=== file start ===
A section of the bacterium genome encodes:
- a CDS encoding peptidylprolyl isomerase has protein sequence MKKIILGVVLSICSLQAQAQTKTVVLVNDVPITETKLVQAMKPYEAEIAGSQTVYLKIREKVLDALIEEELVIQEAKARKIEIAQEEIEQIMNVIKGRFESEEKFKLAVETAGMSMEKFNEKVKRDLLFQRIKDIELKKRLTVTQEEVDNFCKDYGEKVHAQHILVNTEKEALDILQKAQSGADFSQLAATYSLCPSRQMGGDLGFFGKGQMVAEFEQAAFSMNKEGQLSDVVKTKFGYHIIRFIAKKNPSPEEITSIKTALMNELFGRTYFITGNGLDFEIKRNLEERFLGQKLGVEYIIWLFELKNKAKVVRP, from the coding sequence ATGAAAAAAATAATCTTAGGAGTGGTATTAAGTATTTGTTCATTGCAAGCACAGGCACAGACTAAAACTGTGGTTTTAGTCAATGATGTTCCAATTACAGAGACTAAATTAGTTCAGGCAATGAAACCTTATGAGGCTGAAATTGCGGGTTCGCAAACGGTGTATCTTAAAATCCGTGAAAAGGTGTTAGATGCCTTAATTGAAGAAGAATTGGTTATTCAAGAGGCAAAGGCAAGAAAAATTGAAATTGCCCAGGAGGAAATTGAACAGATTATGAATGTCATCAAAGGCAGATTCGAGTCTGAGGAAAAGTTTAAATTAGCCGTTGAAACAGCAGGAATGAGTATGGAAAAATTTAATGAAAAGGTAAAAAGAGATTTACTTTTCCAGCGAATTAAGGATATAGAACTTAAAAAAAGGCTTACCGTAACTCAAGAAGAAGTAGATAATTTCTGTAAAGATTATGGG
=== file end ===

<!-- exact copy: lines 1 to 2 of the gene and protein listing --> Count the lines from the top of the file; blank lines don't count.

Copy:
A section of the bacterium genome encodes:
- a CDS encoding peptidylprolyl isomerase has protein sequence MKKIILGVVLSICSLQAQAQTKTVVLVNDVPITETKLVQAMKPYEAEIAGSQTVYLKIREKVLDALIEEELVIQEAKARKIEIAQEEIEQIMNVIKGRFESEEKFKLAVETAGMSMEKFNEKVKRDLLFQRIKDIELKKRLTVTQEEVDNFCKDYGEKVHAQHILVNTEKEALDILQKAQSGADFSQLAATYSLCPSRQMGGDLGFFGKGQMVAEFEQAAFSMNKEGQLSDVVKTKFGYHIIRFIAKKNPSPEEITSIKTALMNELFGRTYFITGNGLDFEIKRNLEERFLGQKLGVEYIIWLFELKNKAKVVRP, from the coding sequence ATGAAAAAAATAATCTTAGGAGTGGTATTAAGTATTTGTTCATTGCAAGCACAGGCACAGACTAAAACTGTGGTTTTAGTCAATGATGTTCCAATTACAGAGACTAAATTAGTTCAGGCAATGAAACCTTATGAGGCTGAAATTGCGGGTTCGCAAACGGTGTATCTTAAAATCCGTGAAAAGGTGTTAGATGCCTTAATTGAAGAAGAATTGGTTATTCAAGAGGCAAAGGCAAGAAAAATTGAAATTGCCCAGGAGGAAATTGAACAGATTATGAATGTCATCAAAGGCAGATTCGAGTCTGAGGAAAAGTTTAAATTAGCCGTTGAAACAGCAGGAATGAGTATGGAAAAATTTAATGAAAAGGTAAAAAGAGATTTACTTTTCCAGCGAATTAAGGATATAGAACTTAAAAAAAGGCTTACCGTAACTCAAGAAGAAGTAGATAATTTCTGTAAAGATTATGGG